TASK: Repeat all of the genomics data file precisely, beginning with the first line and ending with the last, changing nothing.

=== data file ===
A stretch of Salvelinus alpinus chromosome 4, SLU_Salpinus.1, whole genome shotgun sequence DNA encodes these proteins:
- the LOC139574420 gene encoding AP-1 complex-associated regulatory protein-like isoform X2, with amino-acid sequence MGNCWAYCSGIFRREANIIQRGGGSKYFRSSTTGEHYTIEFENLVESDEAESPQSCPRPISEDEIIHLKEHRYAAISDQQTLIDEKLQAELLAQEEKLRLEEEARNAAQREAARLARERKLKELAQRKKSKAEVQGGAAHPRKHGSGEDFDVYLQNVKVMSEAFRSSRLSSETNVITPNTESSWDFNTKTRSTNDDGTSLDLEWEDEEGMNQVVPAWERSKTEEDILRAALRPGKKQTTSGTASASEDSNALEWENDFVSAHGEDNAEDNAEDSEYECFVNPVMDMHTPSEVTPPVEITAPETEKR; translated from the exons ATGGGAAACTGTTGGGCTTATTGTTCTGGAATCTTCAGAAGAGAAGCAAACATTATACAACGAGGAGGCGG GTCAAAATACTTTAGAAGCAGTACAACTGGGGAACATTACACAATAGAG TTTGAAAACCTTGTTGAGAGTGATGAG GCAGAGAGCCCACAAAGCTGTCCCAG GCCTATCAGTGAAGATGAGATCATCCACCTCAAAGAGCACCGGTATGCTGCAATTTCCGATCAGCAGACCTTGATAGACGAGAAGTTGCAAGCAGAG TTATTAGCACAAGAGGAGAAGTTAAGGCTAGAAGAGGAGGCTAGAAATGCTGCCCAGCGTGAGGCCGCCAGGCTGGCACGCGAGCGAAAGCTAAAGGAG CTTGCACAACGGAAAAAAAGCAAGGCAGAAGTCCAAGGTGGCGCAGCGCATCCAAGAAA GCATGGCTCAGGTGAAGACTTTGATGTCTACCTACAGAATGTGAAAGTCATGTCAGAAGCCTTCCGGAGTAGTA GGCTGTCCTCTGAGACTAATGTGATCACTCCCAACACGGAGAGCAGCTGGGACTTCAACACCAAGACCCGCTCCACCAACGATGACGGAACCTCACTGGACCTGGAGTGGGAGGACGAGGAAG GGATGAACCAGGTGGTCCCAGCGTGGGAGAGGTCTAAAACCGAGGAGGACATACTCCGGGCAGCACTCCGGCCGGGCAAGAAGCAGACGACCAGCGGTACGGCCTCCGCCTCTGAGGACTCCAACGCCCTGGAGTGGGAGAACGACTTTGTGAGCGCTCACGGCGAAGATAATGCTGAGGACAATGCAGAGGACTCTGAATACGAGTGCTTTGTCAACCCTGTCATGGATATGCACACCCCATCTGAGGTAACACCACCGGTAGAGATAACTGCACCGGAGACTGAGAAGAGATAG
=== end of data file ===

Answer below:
A stretch of Salvelinus alpinus chromosome 4, SLU_Salpinus.1, whole genome shotgun sequence DNA encodes these proteins:
- the LOC139574420 gene encoding AP-1 complex-associated regulatory protein-like isoform X2, with amino-acid sequence MGNCWAYCSGIFRREANIIQRGGGSKYFRSSTTGEHYTIEFENLVESDEAESPQSCPRPISEDEIIHLKEHRYAAISDQQTLIDEKLQAELLAQEEKLRLEEEARNAAQREAARLARERKLKELAQRKKSKAEVQGGAAHPRKHGSGEDFDVYLQNVKVMSEAFRSSRLSSETNVITPNTESSWDFNTKTRSTNDDGTSLDLEWEDEEGMNQVVPAWERSKTEEDILRAALRPGKKQTTSGTASASEDSNALEWENDFVSAHGEDNAEDNAEDSEYECFVNPVMDMHTPSEVTPPVEITAPETEKR; translated from the exons ATGGGAAACTGTTGGGCTTATTGTTCTGGAATCTTCAGAAGAGAAGCAAACATTATACAACGAGGAGGCGG GTCAAAATACTTTAGAAGCAGTACAACTGGGGAACATTACACAATAGAG TTTGAAAACCTTGTTGAGAGTGATGAG GCAGAGAGCCCACAAAGCTGTCCCAG GCCTATCAGTGAAGATGAGATCATCCACCTCAAAGAGCACCGGTATGCTGCAATTTCCGATCAGCAGACCTTGATAGACGAGAAGTTGCAAGCAGAG TTATTAGCACAAGAGGAGAAGTTAAGGCTAGAAGAGGAGGCTAGAAATGCTGCCCAGCGTGAGGCCGCCAGGCTGGCACGCGAGCGAAAGCTAAAGGAG CTTGCACAACGGAAAAAAAGCAAGGCAGAAGTCCAAGGTGGCGCAGCGCATCCAAGAAA GCATGGCTCAGGTGAAGACTTTGATGTCTACCTACAGAATGTGAAAGTCATGTCAGAAGCCTTCCGGAGTAGTA GGCTGTCCTCTGAGACTAATGTGATCACTCCCAACACGGAGAGCAGCTGGGACTTCAACACCAAGACCCGCTCCACCAACGATGACGGAACCTCACTGGACCTGGAGTGGGAGGACGAGGAAG GGATGAACCAGGTGGTCCCAGCGTGGGAGAGGTCTAAAACCGAGGAGGACATACTCCGGGCAGCACTCCGGCCGGGCAAGAAGCAGACGACCAGCGGTACGGCCTCCGCCTCTGAGGACTCCAACGCCCTGGAGTGGGAGAACGACTTTGTGAGCGCTCACGGCGAAGATAATGCTGAGGACAATGCAGAGGACTCTGAATACGAGTGCTTTGTCAACCCTGTCATGGATATGCACACCCCATCTGAGGTAACACCACCGGTAGAGATAACTGCACCGGAGACTGAGAAGAGATAG